Sunday, November 29, 2009

Just Because She’s Wrong Doesn't Mean You’re Right

When you get into conflict with someone, do you automatically assume they are wrong? Or do you step back and take time to reflect on what it is in your position that might be off base?

Author Gary Thomas writes, "Just because someone I'm opposing is wrong doesn't make me right! There are a hundred ways to miss a target."

Do you look at things in black and white? I used to, and still do, often in the heat of the moment. If someone else makes a declarative statement, I’m immediately looking for holes in their logic. Sometimes the holes are big enough to drive a semi through, but I still need to speak the truth in love and not use it as something to hit them with.

Often others don’t think through why they believe what they believe – about anything. (Aw, shucks, In spite of my tendency to be overly analytical, sometimes I don’t evaluate my own logic.) We make passionate, declarative statements about what is or is not true, right or wrong, better or worse and then when someone challenges our position, we get mad instead of listening to their point and considering whether or not it makes sense.

The worst feeling is when, in the middle of an argument, you realize you are wrong. Do you have the integrity to stop and admit it or do you continue arguing because you are driven to win? Do overlook the importance of asking clarifying questions? Listen for the answer? Do we choose to judge the other person's motives or assume how they must feel?

In other words, it becomes more important to be right than to be reasonable. We’d rather ditch the relationship with the disagreeable person than to allow iron to sharpen iron. We’d rather end a friendship than endure their faithful wounds. Or, as our “fight or flight” instincts kick it, we punch them in the nose and run away. Not literally, but often our actions boil down to this level of bullying.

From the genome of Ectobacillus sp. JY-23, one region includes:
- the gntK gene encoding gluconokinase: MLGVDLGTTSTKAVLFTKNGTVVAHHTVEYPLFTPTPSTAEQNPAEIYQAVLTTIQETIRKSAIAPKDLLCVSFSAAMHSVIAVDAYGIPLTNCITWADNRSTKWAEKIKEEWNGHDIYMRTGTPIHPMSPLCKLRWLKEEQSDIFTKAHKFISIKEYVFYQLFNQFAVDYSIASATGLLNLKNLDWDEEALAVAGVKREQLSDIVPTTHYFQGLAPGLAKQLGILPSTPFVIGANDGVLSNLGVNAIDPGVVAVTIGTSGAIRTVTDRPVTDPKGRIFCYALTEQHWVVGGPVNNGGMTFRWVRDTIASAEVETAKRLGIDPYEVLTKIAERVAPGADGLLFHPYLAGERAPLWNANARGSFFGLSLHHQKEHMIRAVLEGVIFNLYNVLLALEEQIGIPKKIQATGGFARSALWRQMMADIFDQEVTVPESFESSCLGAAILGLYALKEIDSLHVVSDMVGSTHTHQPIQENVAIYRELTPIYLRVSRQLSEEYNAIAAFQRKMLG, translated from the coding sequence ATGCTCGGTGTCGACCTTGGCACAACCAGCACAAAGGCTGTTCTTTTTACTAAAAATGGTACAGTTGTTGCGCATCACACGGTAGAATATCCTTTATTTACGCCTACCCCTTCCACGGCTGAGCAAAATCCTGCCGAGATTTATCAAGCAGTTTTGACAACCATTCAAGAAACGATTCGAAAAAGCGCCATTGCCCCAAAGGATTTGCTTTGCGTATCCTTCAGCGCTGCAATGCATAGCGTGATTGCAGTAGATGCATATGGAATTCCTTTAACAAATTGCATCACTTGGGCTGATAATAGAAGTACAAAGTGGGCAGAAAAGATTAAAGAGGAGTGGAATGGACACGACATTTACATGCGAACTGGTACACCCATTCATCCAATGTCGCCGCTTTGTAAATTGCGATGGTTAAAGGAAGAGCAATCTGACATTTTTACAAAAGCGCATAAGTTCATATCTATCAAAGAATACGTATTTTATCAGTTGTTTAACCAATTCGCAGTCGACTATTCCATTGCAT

Examples: We change the place we worship because we disagree with a leadership decision. We resign from a board because someone disagrees with our position or won’t act on what we think is a priority. We take our children out of one school and put them in another. We stop speaking to a family member. On the more aggressive side, perhaps we take them to court or write letters in which they could be publically shamed. Being right trumps being righteous. The fear of being humiliated overrules the process of being humbled before God.

Or maybe the shoe is on the other foot. We become so adamant or tenacious that others decide to move away from where we are or engage in any of the aforementioned behaviours towards us.

Does this resonate? What have you done to reconcile with others when you disagree? What scripture has been most helpful? What hard lessons have you learned along the way?

1 comment:

  1. Tough questions. I don't have any answers, but I'm interested to see what others have to say!